The Art of the Pivot: Quantum Startup Makes the Most of I-Corps Training
“Everything I know is wrong.”
Mehdi Namazi, co-founder and Chief Science Officer of I-Corps success story Qunnect, says this was the best attitude to have when entering an I-Corps cohort for the first time.
“If you are starting a program like this and you are coming from any technical background, you are already good at something. But don't assume you're good at everything. On day one, just tell yourself, I don’t know anything, or everything I know is wrong, and I am here to learn.”
“We all come to these programs as experts in our fields,” Namazi explained. “I’m a quantum physicist, so it’s easy to assume that if someone else doesn’t understand my tech, it’s not me, it’s them. But that’s wrong. The customer understands what they need, and they understand their sector. It’s very important to come to these programs modest and understanding that you are entering a new world where you are going to learn.”
Qunnect is developing quantum-secure networking technology designed to be integrated into existing telecom fiber infrastructure. Earlier this year, Qunnect announced its Series A financing of over $8M, led by Airbus Ventures, with additional participation from Quantonation, SandboxAQ, NY Ventures, Impact Science Ventures, and Motus Ventures. Previously, the company had secured several million dollars in state and federal funding from agencies including the Accelerate New York Seed Fund, the US Department of Energy, the National Science Foundation, and the US Air Force.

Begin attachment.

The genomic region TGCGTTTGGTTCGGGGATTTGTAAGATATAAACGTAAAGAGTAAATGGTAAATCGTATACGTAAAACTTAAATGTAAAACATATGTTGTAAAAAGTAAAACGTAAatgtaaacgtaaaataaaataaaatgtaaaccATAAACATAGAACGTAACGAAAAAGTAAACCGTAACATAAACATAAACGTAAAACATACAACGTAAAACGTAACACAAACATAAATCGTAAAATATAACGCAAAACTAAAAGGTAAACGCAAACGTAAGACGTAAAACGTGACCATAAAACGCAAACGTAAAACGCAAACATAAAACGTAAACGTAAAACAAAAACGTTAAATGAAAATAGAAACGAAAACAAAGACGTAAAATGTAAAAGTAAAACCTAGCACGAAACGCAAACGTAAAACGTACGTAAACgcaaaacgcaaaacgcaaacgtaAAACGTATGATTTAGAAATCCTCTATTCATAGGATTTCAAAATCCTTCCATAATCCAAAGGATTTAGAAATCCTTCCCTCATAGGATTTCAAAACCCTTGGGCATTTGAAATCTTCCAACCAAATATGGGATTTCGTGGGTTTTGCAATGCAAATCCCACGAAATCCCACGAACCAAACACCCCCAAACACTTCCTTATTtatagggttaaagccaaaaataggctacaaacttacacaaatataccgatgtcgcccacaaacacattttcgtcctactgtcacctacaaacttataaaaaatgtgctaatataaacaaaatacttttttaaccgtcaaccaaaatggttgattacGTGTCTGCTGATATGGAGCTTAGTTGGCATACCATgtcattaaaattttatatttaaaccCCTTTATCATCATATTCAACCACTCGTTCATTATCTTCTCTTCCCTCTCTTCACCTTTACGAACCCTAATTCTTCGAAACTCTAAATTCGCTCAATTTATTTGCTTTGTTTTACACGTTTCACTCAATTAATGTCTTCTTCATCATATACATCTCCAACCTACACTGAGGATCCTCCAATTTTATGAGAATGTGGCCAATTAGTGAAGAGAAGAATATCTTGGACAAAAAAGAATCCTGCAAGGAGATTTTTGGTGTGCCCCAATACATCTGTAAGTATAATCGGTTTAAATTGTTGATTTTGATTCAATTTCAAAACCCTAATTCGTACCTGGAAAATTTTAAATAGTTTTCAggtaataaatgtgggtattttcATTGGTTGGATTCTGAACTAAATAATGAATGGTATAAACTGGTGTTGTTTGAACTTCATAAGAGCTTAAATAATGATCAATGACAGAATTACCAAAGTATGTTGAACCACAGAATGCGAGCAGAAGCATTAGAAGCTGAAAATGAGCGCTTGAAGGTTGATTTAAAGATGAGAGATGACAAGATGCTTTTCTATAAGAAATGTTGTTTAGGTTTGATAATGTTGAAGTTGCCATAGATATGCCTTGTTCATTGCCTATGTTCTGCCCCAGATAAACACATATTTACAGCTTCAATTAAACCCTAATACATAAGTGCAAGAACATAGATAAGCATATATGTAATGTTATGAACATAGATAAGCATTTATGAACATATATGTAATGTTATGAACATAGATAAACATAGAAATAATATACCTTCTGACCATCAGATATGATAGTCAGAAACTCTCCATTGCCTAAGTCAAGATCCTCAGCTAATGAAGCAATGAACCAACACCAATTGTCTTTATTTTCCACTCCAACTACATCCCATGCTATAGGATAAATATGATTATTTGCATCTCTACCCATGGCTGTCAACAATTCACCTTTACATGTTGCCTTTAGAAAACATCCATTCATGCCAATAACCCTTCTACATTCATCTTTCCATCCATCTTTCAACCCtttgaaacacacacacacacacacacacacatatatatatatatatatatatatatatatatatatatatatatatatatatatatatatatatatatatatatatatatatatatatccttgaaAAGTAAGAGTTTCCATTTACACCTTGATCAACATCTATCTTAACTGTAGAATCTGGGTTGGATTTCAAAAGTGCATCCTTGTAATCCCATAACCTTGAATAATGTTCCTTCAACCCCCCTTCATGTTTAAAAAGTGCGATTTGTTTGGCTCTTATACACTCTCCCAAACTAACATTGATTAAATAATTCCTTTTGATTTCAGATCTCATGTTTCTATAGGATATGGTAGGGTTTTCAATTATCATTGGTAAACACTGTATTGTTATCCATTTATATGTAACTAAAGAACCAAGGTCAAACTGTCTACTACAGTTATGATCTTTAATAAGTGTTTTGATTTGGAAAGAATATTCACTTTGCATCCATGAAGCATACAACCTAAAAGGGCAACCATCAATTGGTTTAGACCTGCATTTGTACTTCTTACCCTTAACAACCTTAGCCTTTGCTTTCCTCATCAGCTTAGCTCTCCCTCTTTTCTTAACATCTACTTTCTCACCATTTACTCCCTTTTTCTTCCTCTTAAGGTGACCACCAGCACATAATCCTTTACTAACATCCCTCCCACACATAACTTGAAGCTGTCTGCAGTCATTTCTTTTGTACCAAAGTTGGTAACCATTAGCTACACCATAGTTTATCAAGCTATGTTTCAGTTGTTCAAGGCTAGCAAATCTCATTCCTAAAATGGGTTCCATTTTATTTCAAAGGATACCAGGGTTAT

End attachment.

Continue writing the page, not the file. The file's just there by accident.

Qunnect facilitates quantum-memory applications at room temperature—which, brought to scale, would make for a huge leap for quantum technology. With this latest investment, Qunnect is now working to develop its product suite and launch a multi-node R&D quantum network testbed to demonstrate how its products work. This network, connected to existing fiber optic cable in New York City, will be the first of its kind in the US. As described recently in Fast Company, “unlike many quantum machines—often sprawling tabletop contraptions that rely on cryogenic cooling, vacuums, and other delicate equipment—Qunnect’s memory machine operates at room temperature and fits inside a box the size of a large desk drawer.”
Qunnect’s story began when Namazi was working on his PhD in physics at Stony Brook University. He was developing a device that would plug into a telecom structure, allowing for the pairing, or “entanglement” of photons—quantum particles—that are needed to enable quantum communications and encryption. Namazi knew that there would be great potential for commercial application, but also recognized that academia can sometimes have limitations. “I needed a diverse team of talent and entrepreneurial expertise, and for that I needed to get outside the lab,” he said.
Namazi participated in a cohort in 2017, put on by the NYC I-Corps Node, which preceded the NY I-Corps Hub, and in a national I-Corps session the following year.
“At that point it still wasn’t a straightforward path, but we had a better idea of what it could be,” said Namazi. “When you come from academia, you are married to your technology. You’ve likely spent many years on it, so you are biased. But you must be ready to pivot.”
Namazi described the vital role of the customer discovery process in enabling the development of Qunnect’s strategy. “We learned the art of listening, rather than just presenting. For example, we learned that having just one kind of device won’t change much, so now we have six different ones. That’s how the IP evolved.” Of all the patents that Qunnect holds, the company licensed one from the SUNY Research Foundation, and the Qunnect team developed the rest.
The I-Corps approach can be powerful if you are there to learn and get better,” added Namazi. “You must be prepared to receive that feedback, whatever it is. Getting to a ‘no go’ is a good thing because you learn from that as well.”